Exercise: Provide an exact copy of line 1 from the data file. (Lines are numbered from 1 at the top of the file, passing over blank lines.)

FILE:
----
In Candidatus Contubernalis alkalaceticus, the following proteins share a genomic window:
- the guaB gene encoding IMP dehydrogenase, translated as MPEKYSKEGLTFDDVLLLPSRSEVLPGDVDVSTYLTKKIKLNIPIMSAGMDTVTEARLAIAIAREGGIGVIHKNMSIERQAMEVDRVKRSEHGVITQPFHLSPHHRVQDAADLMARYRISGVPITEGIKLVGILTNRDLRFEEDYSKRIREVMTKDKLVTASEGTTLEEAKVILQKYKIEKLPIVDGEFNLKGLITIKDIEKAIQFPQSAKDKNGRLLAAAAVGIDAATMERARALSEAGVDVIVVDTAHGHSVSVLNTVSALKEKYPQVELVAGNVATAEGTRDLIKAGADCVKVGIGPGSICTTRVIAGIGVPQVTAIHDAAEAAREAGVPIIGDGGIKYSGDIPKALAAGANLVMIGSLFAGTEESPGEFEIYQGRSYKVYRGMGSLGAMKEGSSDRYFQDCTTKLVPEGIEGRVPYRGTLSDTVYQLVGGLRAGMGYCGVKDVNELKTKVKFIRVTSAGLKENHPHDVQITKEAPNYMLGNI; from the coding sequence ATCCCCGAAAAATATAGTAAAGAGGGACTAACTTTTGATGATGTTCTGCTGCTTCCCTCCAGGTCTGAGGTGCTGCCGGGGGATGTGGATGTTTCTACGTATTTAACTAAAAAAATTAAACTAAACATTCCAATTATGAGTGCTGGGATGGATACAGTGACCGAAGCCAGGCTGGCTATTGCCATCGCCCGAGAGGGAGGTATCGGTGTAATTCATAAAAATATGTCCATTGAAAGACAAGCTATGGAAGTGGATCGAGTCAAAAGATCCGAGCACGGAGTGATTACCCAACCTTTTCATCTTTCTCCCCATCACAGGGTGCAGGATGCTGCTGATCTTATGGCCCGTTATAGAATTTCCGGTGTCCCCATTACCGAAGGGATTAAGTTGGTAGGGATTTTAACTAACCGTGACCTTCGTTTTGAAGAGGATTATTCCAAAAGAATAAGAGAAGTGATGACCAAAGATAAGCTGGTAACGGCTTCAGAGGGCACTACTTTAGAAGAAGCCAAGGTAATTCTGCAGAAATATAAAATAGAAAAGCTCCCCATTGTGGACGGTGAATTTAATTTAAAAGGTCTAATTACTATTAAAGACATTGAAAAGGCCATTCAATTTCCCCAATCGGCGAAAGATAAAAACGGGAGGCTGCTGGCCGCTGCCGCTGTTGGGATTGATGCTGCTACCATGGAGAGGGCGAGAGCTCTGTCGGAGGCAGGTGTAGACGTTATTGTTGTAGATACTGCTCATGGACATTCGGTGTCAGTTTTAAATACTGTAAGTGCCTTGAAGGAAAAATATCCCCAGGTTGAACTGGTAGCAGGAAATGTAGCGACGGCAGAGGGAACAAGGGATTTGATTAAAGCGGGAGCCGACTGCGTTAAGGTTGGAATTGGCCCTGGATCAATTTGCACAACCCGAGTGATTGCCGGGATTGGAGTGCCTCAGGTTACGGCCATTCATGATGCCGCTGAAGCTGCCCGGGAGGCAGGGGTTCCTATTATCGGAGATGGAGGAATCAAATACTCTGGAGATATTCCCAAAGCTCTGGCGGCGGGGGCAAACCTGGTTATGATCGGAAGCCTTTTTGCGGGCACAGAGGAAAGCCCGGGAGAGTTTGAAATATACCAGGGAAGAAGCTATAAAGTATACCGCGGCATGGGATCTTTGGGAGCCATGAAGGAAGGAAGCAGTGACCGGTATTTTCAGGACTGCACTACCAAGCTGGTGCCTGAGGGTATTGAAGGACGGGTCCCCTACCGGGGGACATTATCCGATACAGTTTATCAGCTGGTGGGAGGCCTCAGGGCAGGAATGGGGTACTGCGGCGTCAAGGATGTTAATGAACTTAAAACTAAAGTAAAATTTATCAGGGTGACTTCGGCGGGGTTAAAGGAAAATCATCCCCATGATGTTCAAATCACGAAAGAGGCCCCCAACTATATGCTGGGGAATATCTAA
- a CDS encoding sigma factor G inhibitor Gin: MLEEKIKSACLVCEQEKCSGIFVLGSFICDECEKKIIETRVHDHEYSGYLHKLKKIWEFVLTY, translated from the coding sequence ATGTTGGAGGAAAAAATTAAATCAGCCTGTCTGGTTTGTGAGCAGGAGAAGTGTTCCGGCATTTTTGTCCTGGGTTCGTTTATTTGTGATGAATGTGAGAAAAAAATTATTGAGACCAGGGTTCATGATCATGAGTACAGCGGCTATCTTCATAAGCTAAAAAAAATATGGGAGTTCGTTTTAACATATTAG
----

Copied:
In Candidatus Contubernalis alkalaceticus, the following proteins share a genomic window: